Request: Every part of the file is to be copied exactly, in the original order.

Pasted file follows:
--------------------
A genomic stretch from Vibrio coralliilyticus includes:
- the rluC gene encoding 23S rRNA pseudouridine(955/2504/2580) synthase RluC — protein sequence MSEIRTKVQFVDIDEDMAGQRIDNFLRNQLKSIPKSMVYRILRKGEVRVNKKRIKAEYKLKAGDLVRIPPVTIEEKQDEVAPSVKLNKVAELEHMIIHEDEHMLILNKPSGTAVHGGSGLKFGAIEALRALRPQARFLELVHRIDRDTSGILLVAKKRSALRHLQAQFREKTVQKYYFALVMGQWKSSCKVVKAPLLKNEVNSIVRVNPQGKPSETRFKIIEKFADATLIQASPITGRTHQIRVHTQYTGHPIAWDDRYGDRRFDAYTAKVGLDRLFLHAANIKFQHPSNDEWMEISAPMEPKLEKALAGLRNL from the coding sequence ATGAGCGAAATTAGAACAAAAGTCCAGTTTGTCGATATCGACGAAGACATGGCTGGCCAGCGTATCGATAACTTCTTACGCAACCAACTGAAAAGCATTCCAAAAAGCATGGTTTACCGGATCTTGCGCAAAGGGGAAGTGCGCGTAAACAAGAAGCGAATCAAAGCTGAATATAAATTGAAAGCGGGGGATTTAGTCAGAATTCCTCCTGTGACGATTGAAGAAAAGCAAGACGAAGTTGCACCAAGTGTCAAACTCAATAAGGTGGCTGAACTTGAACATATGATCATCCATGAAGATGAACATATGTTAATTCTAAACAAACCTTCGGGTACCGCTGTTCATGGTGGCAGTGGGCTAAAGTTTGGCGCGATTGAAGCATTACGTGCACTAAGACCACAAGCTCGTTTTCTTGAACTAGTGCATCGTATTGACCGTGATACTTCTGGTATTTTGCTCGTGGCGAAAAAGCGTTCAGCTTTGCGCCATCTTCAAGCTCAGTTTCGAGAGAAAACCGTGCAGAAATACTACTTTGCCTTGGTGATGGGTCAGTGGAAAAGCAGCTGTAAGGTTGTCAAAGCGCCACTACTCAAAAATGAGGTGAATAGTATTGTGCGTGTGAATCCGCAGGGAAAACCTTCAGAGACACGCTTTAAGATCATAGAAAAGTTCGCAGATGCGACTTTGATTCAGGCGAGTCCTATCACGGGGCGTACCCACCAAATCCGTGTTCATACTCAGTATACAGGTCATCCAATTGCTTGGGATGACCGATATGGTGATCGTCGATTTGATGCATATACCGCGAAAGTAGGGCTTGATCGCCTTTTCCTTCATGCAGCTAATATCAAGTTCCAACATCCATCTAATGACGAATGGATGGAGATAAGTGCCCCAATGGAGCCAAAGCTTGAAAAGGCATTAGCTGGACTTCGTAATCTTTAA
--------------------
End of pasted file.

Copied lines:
A genomic stretch from Vibrio coralliilyticus includes:
- the rluC gene encoding 23S rRNA pseudouridine(955/2504/2580) synthase RluC — protein sequence MSEIRTKVQFVDIDEDMAGQRIDNFLRNQLKSIPKSMVYRILRKGEVRVNKKRIKAEYKLKAGDLVRIPPVTIEEKQDEVAPSVKLNKVAELEHMIIHEDEHMLILNKPSGTAVHGGSGLKFGAIEALRALRPQARFLELVHRIDRDTSGILLVAKKRSALRHLQAQFREKTVQKYYFALVMGQWKSSCKVVKAPLLKNEVNSIVRVNPQGKPSETRFKIIEKFADATLIQASPITGRTHQIRVHTQYTGHPIAWDDRYGDRRFDAYTAKVGLDRLFLHAANIKFQHPSNDEWMEISAPMEPKLEKALAGLRNL from the coding sequence ATGAGCGAAATTAGAACAAAAGTCCAGTTTGTCGATATCGACGAAGACATGGCTGGCCAGCGTATCGATAACTTCTTACGCAACCAACTGAAAAGCATTCCAAAAAGCATGGTTTACCGGATCTTGCGCAAAGGGGAAGTGCGCGTAAACAAGAAGCGAATCAAAGCTGAATATAAATTGAAAGCGGGGGATTTAGTCAGAATTCCTCCTGTGACGATTGAAGAAAAGCAAGACGAAGTTGCACCAAGTGTCAAACTCAATAAGGTGGCTGAACTTGAACATATGATCATCCATGAAGATGAACATATGTTAATTCTAAACAAACCTTCGGGTACCGCTGTTCATGGTGGCAGTGGGCTAAAGTTTGGCGCGATTGAAGCATTACGTGCACTAAGACCACAAGCTCGTTTTCTTGAACTAGTGCATCGTATTGACCGTGATACTTCTGGTATTTTGCTCGTGGCGAAAAAGCGTTCAGCTTTGCGCCATCTTCAAGCTCAGTTTCGAGAGAAAACCGTGCAGAAATACTACTTTGCCTTGGTGATGGGTCAGTGGAAAAGCAGCTGTAAGGTTGTCAAAGCGCCACTACTCAAAAATGAGGTGAATAGTATTGTGCGTGTGAATCCGCAGGGAAAACCTTCAGAGACACGCTTTAAGATCATAGAAAAGTTCGCAGATGCGACTTTGATTCAGGCGAGTCCTATCACGGGGCGTACCCACCAAATCCGTGTTCATACTCAGTATACAGGTCATCCAATTGCTTGGGATGACCGATATGGTGATCGTCGATTTGATGCATATACCGCGAAAGTAGGGCTTGATCGCCTTTTCCTTCATGCAGCTAATATCAAGTTCCAACATCCATCTAATGACGAATGGATGGAGATAAGTGCCCCAATGGAGCCAAAGCTTGAAAAGGCATTAGCTGGACTTCGTAATCTTTAA